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2010 Detroit Auto Show Preview

Big changes coming as auto show redefines itself.

by on Jan.08, 2010

Though media days have been cut back this year, expect some big news from the 2010 NAIAS, including the debut of Cadillac's new XTS flagship sedan.

Auto shows were already well established by the time Henry Ford rolled out his first Model T, more than a century ago, and the formula hadn’t changed much by the time the small, regional Detroit Auto Show morphed into the influential North American International Auto Show, two decades ago.

Arguably the world’s most important automotive event, the NAIAS typically draws more than 600,000 paying customers – along with as many as 5,000 members of the media, there to watch the unveiling of dozens of cars, trucks, crossovers and concept vehicles.

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But in an era of tight budgets – never mind the ubiquitous influence of the Internet – the auto show concept is facing some serious challenges.  One of the first things General Motors Chairman Ed Whitacre says he asked his staff, after assuming the additional post of Acting CEO, is, “Does the auto show sell cars?”


Detroit Auto Show Adding “Electric Avenue”

Will feature nearly two dozen battery cars.

by on Nov.12, 2009

A variety of battery vehicles, possibly including the Audi e-Tron, will make an appearance on Electric Avenue, a new feature at the 2010 Detroit Auto Show.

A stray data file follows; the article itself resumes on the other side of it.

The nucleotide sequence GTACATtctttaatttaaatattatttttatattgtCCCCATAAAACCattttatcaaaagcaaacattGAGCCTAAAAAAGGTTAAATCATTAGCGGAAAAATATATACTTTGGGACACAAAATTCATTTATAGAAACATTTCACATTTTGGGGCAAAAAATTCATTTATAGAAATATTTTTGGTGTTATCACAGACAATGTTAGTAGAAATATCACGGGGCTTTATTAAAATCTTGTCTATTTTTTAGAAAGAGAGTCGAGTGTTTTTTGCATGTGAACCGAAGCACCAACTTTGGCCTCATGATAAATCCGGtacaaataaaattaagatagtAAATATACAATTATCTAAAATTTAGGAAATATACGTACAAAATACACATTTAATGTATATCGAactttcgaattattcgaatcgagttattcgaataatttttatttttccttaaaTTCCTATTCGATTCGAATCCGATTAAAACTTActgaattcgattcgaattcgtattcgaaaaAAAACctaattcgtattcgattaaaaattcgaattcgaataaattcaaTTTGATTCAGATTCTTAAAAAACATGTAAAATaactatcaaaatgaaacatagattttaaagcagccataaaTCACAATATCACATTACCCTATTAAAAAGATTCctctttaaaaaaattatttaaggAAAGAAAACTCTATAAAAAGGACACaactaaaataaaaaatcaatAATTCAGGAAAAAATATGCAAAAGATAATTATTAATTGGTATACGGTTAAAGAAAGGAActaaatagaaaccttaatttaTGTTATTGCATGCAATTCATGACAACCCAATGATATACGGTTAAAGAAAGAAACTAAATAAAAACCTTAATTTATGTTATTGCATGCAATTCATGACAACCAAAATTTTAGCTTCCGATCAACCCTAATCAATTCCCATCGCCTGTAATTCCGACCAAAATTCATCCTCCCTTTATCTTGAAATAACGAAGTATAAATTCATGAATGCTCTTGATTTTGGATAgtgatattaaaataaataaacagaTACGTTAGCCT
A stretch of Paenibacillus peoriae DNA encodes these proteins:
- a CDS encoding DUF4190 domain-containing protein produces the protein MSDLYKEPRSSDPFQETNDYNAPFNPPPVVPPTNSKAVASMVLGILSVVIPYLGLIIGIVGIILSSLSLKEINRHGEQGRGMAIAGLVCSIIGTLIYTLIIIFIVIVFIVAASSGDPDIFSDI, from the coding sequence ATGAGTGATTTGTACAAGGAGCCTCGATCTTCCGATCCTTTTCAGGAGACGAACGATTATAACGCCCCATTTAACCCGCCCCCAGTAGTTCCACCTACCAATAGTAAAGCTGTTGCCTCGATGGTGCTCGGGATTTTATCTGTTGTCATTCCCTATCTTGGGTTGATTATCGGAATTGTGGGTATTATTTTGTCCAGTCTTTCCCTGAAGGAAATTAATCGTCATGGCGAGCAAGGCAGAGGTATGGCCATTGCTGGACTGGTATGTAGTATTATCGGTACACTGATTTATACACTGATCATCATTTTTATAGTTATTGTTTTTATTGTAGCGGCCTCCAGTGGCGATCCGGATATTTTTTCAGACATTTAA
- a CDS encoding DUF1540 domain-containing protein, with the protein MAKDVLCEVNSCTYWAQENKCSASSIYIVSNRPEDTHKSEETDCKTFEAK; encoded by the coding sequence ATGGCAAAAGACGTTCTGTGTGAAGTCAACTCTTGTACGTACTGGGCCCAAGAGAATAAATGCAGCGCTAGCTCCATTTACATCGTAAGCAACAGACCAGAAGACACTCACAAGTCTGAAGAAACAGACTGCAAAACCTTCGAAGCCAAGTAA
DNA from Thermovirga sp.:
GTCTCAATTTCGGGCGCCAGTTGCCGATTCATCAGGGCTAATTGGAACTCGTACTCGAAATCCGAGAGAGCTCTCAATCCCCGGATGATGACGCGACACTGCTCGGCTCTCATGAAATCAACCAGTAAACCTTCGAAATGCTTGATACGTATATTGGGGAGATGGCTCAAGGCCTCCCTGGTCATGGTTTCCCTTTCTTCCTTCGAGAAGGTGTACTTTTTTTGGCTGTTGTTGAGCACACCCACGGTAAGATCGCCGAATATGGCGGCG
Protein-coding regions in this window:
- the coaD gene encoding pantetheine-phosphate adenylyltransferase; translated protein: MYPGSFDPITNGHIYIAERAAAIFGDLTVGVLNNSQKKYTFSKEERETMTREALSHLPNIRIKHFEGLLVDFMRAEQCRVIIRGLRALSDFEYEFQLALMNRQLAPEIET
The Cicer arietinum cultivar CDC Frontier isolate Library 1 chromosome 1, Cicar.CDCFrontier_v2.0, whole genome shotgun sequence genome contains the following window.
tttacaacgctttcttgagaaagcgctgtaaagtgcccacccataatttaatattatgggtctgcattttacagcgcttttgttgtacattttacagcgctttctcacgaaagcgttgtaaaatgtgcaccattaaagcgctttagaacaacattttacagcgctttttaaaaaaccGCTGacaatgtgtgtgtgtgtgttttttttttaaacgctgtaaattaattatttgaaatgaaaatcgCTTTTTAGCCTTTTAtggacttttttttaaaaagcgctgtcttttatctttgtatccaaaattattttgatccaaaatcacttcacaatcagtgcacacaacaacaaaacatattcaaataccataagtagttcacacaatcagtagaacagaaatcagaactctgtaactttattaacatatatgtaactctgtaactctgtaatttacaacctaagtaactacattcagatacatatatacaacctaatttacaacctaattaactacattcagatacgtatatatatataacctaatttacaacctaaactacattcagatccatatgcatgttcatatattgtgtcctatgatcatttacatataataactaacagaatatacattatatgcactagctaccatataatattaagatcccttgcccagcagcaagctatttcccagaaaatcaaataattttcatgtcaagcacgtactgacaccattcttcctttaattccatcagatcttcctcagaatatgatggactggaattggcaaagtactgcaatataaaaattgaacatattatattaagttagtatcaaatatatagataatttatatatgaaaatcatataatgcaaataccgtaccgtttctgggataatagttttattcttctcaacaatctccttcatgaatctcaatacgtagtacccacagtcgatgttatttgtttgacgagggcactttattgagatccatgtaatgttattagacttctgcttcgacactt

A variety of battery vehicles, such as Audi's e-Tron, will appear on Electric Avenue, a new feature at the 2010 Detroit Auto Show.

The North American International Auto Show is getting charged up about electric vehicles.  The 2010 event, which opens to the public on January 16th, will feature a special, dedicated display of battery-powered vehicles, dubbed “Electric Avenue.”

“Electrification” has become one of the industry’s latest buzzwords, and battery cars have filled the floors at several recent auto shows, notably including September’s big event in Frankfurt, Germany, where the technology was shown on everything from minicars, like the Volkswagen e-Up, to high-powered sports cars, such as the Audi eTron.

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One recent industry study reported that as many as 40 or more battery-based vehicles – including hybrids, plug-ins and pure battery-electric vehicles, or BEVs – will debut in North America over the next three years.